via BBC News – Turkmenistan: Citizens forced to buy bikes.



Fort Collins bike guru calls for Idaho Stop

But I think it’s time we talked about the feasibility of allowing cyclists to treat stop signs as yield signs. This would solve a lot of problems and create some opportunities.

via Price: Do cyclists really need to stop at stop signs? | The Coloradoan | coloradoan.com.

It would probably cause some problems too, but would be an overall positive.

Deliberate signal infractions by bicyclists aren’t nearly as dangerous as people think, or as dangerous as people would like. The evidence is overwhelming.

Right on, Rick.



Friedersdorf on Rabinowitz

That’s right, Friedersdorf.

There is no one in America who objects more consistently than me to Mayor Michael Bloomberg’s initiatives: This is a man who favors stop-and-frisk, racially profiling and spying on innocent Muslims, restricting the size of soda New Yorkers can buy, salt limits, a trans-fat ban, and a pervasive surveillance state. Left up to me, no one like Bloomberg would ever exercise political power. My disdain for his paternalism and disregard for civil liberties is what inclines me to defend his bike initiative. It is the least “totalitarian” major initiative that Bloomberg has undertaken, yet is denounced with some of the strongest language. If the critics were merely expressing their personal displeasure at the prospect of cities better suited to bike travel (or doubts about the efficacy of a particular policy aimed at making cities more bike friendly) that would be fine. Instead they co-opt the language of freedom and oppression, as if orienting cities toward automobiles is natural and libertarian, while bike shares and bike lanes are harbingers of tyranny.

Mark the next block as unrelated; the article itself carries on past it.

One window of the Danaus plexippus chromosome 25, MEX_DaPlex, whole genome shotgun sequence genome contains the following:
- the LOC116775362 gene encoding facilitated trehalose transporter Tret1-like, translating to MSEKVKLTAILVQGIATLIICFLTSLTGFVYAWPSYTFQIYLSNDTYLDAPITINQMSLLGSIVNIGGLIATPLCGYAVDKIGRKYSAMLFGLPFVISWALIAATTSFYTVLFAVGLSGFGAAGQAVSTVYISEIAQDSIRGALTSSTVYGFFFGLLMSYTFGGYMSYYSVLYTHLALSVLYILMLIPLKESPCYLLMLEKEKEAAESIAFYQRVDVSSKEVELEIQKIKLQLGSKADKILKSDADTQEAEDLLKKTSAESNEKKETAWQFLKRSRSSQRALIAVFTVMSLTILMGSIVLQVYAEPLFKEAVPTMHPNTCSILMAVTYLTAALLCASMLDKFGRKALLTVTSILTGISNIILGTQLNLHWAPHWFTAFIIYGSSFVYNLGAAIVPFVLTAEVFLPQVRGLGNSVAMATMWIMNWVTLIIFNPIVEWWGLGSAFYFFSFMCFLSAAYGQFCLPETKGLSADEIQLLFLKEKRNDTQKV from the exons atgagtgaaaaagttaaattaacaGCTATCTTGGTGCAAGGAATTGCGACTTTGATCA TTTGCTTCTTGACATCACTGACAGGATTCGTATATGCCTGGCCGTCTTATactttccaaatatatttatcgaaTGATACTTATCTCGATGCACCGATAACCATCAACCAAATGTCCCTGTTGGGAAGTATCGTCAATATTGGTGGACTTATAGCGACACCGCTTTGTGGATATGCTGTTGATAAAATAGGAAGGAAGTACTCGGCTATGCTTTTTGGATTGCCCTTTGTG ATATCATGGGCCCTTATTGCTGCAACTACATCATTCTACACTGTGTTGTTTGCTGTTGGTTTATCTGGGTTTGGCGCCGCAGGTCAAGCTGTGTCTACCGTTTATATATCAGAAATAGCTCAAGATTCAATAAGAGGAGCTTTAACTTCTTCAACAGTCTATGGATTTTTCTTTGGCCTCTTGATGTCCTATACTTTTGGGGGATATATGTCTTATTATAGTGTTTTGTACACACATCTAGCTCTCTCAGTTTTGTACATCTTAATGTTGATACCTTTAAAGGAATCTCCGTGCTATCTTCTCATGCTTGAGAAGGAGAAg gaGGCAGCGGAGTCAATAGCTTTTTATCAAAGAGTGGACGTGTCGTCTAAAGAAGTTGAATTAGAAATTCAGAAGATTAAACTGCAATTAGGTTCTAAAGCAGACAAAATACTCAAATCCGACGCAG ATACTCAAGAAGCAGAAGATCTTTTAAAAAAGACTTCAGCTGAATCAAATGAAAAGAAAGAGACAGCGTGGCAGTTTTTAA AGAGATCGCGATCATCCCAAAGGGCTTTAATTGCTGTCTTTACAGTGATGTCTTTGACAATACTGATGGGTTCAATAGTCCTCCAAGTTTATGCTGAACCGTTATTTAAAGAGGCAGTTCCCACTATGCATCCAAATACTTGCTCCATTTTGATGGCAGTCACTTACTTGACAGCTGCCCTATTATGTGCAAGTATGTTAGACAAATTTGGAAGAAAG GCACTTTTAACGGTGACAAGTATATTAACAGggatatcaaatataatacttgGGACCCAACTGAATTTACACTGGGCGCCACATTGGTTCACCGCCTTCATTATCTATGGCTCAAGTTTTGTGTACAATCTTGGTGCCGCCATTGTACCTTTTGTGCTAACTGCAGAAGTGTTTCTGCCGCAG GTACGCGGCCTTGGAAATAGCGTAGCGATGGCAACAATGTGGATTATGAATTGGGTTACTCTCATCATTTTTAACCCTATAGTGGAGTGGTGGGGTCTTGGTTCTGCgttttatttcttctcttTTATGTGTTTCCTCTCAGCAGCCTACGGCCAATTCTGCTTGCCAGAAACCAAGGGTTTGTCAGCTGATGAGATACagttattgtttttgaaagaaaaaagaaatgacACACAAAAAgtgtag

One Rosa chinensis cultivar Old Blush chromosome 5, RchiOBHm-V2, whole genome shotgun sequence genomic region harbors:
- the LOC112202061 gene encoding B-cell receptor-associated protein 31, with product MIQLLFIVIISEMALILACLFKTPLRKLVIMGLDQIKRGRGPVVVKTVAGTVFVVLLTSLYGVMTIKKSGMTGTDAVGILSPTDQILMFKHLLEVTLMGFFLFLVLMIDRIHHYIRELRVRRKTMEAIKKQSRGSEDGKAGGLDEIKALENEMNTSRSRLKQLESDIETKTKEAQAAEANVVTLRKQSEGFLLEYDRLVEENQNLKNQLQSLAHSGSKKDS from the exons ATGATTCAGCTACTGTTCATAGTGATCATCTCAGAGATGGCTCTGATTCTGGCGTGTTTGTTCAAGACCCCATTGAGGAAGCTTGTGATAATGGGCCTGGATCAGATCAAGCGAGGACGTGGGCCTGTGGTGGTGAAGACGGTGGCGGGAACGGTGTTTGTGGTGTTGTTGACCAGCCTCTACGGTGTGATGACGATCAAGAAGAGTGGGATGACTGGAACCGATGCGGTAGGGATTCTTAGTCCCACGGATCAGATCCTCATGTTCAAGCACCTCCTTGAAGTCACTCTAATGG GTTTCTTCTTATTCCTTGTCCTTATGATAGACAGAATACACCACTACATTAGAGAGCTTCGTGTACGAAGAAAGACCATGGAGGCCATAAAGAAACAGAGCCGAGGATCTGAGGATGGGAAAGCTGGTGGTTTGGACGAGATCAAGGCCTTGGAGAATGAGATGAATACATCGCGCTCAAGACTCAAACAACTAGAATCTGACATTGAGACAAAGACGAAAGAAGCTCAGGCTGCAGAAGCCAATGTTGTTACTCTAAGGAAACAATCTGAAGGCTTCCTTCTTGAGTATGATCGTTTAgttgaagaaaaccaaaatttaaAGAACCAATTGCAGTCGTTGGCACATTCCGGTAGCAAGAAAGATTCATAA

That is vapid, paranoid, philosophically incoherent nonsense. By frivolously trafficking in it, I fear that Rabinowitz and friends will diminish all warnings about liberty and government overreach. Even the boy who cried wolf was invoking the specter of an actually frightening creature.

via The Paranoid Style in Bicycle Politics: A Bicoastal Freak-Out – Conor Friedersdorf – The Atlantic.



E-bikes vs. bikes

Pedelec. A new word to me.

In a vote at the European Parliament today, MEPs have decided to keep the original European Commission proposal; only pedelecs with a maximum speed of 25 km/h and 250 watts power will remain exempt from motorbike regulation. Europe’s cycling organisations have welcomed the move, seeing it as a clear separation between bicycles and motorbikes

via European Cyclists' Federation – 20.11.2012- EU Parliament Backs ECF And Bicycle Industry Campaign To Protect Future Of Cycling.



Bike of the Day: This Old Raleigh

Upon closer inspection, looks like a recipe for disaster.